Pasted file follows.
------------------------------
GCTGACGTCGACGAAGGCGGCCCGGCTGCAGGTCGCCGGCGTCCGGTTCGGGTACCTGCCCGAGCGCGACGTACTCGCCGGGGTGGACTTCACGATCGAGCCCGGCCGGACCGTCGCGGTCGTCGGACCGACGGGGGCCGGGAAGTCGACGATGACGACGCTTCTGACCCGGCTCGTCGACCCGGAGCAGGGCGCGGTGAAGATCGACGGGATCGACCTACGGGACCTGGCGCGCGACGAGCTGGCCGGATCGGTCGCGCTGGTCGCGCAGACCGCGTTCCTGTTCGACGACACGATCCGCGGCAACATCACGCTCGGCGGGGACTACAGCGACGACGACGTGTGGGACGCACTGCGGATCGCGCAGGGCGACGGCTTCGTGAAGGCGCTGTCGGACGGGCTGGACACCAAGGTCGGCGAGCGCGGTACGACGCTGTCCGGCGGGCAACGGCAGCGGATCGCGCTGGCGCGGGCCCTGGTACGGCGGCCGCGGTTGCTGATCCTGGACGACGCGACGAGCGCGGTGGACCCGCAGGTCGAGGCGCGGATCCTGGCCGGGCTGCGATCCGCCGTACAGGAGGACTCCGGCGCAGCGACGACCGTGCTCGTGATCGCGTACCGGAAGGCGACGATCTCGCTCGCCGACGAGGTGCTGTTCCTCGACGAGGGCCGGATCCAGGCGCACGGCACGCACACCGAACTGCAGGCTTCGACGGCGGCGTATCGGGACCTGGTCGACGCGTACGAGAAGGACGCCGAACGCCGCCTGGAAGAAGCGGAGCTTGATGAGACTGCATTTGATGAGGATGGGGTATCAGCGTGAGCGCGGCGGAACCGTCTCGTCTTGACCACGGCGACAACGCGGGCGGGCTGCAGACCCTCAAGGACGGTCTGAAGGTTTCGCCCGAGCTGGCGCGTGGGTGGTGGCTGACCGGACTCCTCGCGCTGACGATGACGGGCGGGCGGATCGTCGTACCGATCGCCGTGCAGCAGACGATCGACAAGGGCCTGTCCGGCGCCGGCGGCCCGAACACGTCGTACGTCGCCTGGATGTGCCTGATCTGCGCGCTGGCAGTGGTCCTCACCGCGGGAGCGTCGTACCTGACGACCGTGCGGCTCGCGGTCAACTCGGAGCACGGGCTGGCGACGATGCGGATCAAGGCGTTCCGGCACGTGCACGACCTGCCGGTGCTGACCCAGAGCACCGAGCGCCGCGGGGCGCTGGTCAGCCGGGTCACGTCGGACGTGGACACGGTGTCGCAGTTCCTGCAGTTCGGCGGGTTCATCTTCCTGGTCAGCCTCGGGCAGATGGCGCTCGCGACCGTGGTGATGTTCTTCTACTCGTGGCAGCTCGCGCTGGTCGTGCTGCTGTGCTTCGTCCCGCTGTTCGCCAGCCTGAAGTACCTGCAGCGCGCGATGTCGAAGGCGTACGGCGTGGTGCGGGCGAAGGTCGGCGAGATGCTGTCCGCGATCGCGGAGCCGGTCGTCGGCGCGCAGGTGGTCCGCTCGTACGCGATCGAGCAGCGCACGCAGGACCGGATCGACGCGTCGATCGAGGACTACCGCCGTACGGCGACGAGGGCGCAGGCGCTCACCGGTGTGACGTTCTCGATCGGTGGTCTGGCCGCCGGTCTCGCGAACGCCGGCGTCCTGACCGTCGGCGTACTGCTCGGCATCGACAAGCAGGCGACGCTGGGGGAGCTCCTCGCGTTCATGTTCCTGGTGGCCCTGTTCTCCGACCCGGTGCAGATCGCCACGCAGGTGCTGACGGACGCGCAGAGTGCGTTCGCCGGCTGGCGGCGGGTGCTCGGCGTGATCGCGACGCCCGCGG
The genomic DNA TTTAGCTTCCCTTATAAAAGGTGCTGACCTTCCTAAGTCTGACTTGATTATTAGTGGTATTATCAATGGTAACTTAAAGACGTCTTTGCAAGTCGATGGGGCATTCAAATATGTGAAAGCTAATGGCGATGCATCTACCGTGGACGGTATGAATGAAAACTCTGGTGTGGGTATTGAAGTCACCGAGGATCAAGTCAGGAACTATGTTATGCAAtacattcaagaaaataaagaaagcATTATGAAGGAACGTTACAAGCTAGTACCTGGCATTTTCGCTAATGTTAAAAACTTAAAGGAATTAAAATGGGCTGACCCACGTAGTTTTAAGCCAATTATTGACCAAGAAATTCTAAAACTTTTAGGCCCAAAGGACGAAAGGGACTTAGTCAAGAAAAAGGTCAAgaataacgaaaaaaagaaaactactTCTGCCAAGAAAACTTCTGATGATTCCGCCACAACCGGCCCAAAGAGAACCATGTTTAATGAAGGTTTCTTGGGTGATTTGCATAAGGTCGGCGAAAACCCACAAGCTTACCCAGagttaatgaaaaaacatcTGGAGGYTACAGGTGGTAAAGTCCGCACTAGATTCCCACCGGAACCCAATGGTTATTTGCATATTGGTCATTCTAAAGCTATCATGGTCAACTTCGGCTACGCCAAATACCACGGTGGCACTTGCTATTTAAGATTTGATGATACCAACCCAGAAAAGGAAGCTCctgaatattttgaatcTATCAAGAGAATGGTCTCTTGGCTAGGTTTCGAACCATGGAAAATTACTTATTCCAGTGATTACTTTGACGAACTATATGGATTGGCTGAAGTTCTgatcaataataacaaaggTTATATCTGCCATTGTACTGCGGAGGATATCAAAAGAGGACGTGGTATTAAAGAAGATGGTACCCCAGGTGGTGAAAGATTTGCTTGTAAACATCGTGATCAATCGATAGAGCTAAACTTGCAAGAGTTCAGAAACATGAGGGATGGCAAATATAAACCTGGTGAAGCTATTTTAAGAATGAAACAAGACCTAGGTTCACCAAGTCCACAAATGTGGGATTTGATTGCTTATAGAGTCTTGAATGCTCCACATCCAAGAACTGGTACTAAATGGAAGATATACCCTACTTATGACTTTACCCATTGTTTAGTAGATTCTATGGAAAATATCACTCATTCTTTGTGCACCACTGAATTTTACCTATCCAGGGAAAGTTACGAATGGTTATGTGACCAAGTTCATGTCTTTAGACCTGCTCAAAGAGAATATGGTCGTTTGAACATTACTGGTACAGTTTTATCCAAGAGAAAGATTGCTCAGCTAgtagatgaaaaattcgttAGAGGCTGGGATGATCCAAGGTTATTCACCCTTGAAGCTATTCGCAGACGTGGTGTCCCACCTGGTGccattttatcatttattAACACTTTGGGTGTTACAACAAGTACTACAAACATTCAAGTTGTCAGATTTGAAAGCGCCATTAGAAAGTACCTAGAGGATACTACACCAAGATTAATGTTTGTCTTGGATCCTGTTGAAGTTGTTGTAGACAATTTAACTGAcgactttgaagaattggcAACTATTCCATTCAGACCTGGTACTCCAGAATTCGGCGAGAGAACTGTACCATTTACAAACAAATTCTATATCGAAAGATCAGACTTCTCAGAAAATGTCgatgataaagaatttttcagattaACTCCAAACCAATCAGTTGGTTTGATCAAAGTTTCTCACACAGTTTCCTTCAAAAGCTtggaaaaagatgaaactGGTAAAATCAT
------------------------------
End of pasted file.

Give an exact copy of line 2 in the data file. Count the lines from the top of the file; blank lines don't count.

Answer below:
The genomic DNA TTTAGCTTCCCTTATAAAAGGTGCTGACCTTCCTAAGTCTGACTTGATTATTAGTGGTATTATCAATGGTAACTTAAAGACGTCTTTGCAAGTCGATGGGGCATTCAAATATGTGAAAGCTAATGGCGATGCATCTACCGTGGACGGTATGAATGAAAACTCTGGTGTGGGTATTGAAGTCACCGAGGATCAAGTCAGGAACTATGTTATGCAAtacattcaagaaaataaagaaagcATTATGAAGGAACGTTACAAGCTAGTACCTGGCATTTTCGCTAATGTTAAAAACTTAAAGGAATTAAAATGGGCTGACCCACGTAGTTTTAAGCCAATTATTGACCAAGAAATTCTAAAACTTTTAGGCCCAAAGGACGAAAGGGACTTAGTCAAGAAAAAGGTCAAgaataacgaaaaaaagaaaactactTCTGCCAAGAAAACTTCTGATGATTCCGCCACAACCGGCCCAAAGAGAACCATGTTTAATGAAGGTTTCTTGGGTGATTTGCATAAGGTCGGCGAAAACCCACAAGCTTACCCAGagttaatgaaaaaacatcTGGAGGYTACAGGTGGTAAAGTCCGCACTAGATTCCCACCGGAACCCAATGGTTATTTGCATATTGGTCATTCTAAAGCTATCATGGTCAACTTCGGCTACGCCAAATACCACGGTGGCACTTGCTATTTAAGATTTGATGATACCAACCCAGAAAAGGAAGCTCctgaatattttgaatcTATCAAGAGAATGGTCTCTTGGCTAGGTTTCGAACCATGGAAAATTACTTATTCCAGTGATTACTTTGACGAACTATATGGATTGGCTGAAGTTCTgatcaataataacaaaggTTATATCTGCCATTGTACTGCGGAGGATATCAAAAGAGGACGTGGTATTAAAGAAGATGGTACCCCAGGTGGTGAAAGATTTGCTTGTAAACATCGTGATCAATCGATAGAGCTAAACTTGCAAGAGTTCAGAAACATGAGGGATGGCAAATATAAACCTGGTGAAGCTATTTTAAGAATGAAACAAGACCTAGGTTCACCAAGTCCACAAATGTGGGATTTGATTGCTTATAGAGTCTTGAATGCTCCACATCCAAGAACTGGTACTAAATGGAAGATATACCCTACTTATGACTTTACCCATTGTTTAGTAGATTCTATGGAAAATATCACTCATTCTTTGTGCACCACTGAATTTTACCTATCCAGGGAAAGTTACGAATGGTTATGTGACCAAGTTCATGTCTTTAGACCTGCTCAAAGAGAATATGGTCGTTTGAACATTACTGGTACAGTTTTATCCAAGAGAAAGATTGCTCAGCTAgtagatgaaaaattcgttAGAGGCTGGGATGATCCAAGGTTATTCACCCTTGAAGCTATTCGCAGACGTGGTGTCCCACCTGGTGccattttatcatttattAACACTTTGGGTGTTACAACAAGTACTACAAACATTCAAGTTGTCAGATTTGAAAGCGCCATTAGAAAGTACCTAGAGGATACTACACCAAGATTAATGTTTGTCTTGGATCCTGTTGAAGTTGTTGTAGACAATTTAACTGAcgactttgaagaattggcAACTATTCCATTCAGACCTGGTACTCCAGAATTCGGCGAGAGAACTGTACCATTTACAAACAAATTCTATATCGAAAGATCAGACTTCTCAGAAAATGTCgatgataaagaatttttcagattaACTCCAAACCAATCAGTTGGTTTGATCAAAGTTTCTCACACAGTTTCCTTCAAAAGCTtggaaaaagatgaaactGGTAAAATCAT